Ag markets proved quite mixed Friday
Corn suffered from spillover weakness Friday. News that Egypt had made a huge corn purchase boosted CBOT futures soon thereafter, but yellow grain prices subsequently suffered a relapse of Thursday night weakness. That apparently reflected much larger soybean and wheat losses occurring today. May corn edged up 0.5 cent to $4.79/bushel at Friday’s close, while December sagged 0.75 to $4.80.
The soy complex may have suffered from Chinese news. An Thursday night report predicting China’s 2013/14 imports of U.S. beans will set a record around 66-67 million tonnes (up 13% annually) apparently disappointed traders, since the most recent USDA report forecast a figure around 69 million. The fact that nearby futures failed at recent highs Thursday probably exaggerated the decline. May soybeans plunged 25.0 cents to $14.0875/bushel as this week’s trading ended, while May soyoil dropped 0.29 cents to 41.02 cents/pound, and May soymeal dove $10.6 to $455.9/ton.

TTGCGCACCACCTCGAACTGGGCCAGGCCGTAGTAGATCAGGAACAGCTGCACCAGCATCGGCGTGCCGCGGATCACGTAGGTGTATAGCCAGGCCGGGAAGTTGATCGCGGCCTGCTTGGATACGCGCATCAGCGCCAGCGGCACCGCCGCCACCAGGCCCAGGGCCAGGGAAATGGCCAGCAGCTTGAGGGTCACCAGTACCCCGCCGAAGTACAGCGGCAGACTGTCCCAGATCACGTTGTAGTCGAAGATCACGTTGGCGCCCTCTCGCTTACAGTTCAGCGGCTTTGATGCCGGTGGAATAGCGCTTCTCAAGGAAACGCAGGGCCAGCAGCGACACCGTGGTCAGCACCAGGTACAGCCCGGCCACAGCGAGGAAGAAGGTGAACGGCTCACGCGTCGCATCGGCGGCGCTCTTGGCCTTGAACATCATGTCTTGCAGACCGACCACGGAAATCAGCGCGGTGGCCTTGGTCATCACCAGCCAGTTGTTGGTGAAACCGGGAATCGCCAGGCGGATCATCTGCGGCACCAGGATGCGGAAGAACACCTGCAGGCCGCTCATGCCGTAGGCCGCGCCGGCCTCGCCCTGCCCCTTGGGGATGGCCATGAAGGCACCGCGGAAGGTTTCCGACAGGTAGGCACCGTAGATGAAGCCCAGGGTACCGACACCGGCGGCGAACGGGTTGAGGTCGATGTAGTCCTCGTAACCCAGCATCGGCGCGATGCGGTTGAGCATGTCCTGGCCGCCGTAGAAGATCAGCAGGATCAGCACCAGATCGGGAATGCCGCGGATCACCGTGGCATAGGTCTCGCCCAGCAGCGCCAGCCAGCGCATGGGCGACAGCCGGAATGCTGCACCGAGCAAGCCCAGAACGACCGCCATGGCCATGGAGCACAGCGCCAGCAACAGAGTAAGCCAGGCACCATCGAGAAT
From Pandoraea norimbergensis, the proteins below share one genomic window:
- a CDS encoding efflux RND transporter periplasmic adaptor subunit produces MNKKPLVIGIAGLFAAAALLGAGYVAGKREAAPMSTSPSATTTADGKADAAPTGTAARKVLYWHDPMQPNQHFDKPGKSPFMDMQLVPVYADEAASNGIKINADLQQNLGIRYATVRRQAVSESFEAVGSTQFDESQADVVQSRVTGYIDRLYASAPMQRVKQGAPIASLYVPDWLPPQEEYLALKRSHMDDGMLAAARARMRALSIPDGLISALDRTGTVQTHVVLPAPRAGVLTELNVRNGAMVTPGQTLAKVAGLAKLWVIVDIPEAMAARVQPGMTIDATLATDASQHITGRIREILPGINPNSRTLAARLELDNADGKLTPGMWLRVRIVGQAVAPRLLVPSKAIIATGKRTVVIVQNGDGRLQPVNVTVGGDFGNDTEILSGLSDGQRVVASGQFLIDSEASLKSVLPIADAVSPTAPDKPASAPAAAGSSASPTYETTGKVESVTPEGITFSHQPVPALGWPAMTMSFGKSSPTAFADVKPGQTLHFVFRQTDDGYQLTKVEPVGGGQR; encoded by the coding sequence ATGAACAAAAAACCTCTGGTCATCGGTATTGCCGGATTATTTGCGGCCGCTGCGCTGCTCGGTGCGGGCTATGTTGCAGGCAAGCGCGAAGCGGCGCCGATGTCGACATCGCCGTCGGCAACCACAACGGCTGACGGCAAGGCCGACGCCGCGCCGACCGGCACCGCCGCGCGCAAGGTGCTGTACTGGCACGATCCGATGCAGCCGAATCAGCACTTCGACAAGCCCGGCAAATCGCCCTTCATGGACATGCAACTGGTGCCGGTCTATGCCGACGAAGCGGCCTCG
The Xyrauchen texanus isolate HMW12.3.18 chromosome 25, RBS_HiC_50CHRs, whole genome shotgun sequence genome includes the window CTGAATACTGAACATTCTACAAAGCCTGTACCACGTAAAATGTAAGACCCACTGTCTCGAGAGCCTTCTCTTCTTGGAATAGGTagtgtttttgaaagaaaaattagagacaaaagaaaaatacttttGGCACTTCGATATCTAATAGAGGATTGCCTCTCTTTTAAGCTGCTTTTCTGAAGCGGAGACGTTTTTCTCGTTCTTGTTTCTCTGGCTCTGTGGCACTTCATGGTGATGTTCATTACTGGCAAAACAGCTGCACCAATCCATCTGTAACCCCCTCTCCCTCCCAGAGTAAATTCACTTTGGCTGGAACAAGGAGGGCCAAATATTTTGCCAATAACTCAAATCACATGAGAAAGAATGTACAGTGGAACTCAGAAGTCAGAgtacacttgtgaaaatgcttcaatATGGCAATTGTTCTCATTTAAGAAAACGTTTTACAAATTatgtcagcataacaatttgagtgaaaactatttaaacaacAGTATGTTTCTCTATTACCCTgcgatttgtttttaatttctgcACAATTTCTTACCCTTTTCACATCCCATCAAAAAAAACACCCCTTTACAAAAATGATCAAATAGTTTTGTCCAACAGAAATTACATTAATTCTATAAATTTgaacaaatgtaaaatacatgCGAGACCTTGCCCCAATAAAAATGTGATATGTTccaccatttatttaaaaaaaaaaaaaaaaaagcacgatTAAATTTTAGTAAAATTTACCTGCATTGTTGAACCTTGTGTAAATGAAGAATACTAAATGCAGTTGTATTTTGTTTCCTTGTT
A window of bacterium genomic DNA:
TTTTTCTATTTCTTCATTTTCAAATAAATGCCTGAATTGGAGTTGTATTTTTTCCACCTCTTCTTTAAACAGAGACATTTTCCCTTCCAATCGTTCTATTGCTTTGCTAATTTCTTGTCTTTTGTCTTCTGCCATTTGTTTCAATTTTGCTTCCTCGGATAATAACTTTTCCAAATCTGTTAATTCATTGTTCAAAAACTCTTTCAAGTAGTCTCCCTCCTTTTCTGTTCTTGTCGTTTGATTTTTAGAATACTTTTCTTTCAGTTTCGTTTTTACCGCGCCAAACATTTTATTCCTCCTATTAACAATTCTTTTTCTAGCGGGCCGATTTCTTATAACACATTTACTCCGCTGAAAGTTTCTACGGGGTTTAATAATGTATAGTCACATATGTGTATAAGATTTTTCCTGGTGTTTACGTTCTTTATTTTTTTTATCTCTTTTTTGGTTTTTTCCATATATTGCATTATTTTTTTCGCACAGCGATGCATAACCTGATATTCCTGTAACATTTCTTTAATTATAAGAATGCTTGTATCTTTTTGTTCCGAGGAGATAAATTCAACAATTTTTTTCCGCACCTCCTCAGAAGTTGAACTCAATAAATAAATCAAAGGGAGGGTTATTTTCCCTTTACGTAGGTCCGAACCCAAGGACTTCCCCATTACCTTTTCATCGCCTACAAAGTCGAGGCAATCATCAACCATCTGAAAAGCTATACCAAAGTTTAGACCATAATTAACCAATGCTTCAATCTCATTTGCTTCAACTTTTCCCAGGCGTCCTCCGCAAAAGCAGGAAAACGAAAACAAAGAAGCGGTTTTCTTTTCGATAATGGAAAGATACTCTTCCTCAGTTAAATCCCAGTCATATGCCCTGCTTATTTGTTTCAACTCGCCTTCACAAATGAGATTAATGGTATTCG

Talk of early-April rains sparked wheat selling. Much of the recent wheat rally can be credited to persistent dryness across the Great Plains. Thus, the markets were probably vulnerable to overnight forecasts suggesting that region will be blessed with significant rainfall early next month. The drop likely had a significant technical component as well. May CBOT wheat futures fell 10.5 cents to $6.9325/bushel Friday afternoon, while May KCBT wheat futures dropped 10.75 cents to $7.7125 and May MWE futures sank 12.0 to $7.4325.
Cattle futures couldn’t sustain Thursday night gains. Wholesale beef prices tumbled Thursday afternoon, which appeared to weigh upon cattle futures Friday. The overnight CME rebound in response to news of a $2.00 rise in country prices proved surprisingly temporary. April cattle futures tumbled 0.42 cents to 144.00 cents/pound at their week-ending settlement, while August slid 0.25 cents to 133.50. Meanwhile, April feeder cattle bounced 1.40 cents to 175.02 cents/pound, and August gained 0.27 to 177.90.
Hog futures turned mixed again Friday. The country hog and pork markets continued exhibiting astonishing strength Thursday, which spurred sizeable overnight gains. However, bulls again proved unable to sustain gains across the complex, with the mid-year contracts moving decidedly lower later in the day. April hogs advanced 0.87 cents to 125.67 cents/pound at Friday’s close, while June fell 0.47 to 130.32.
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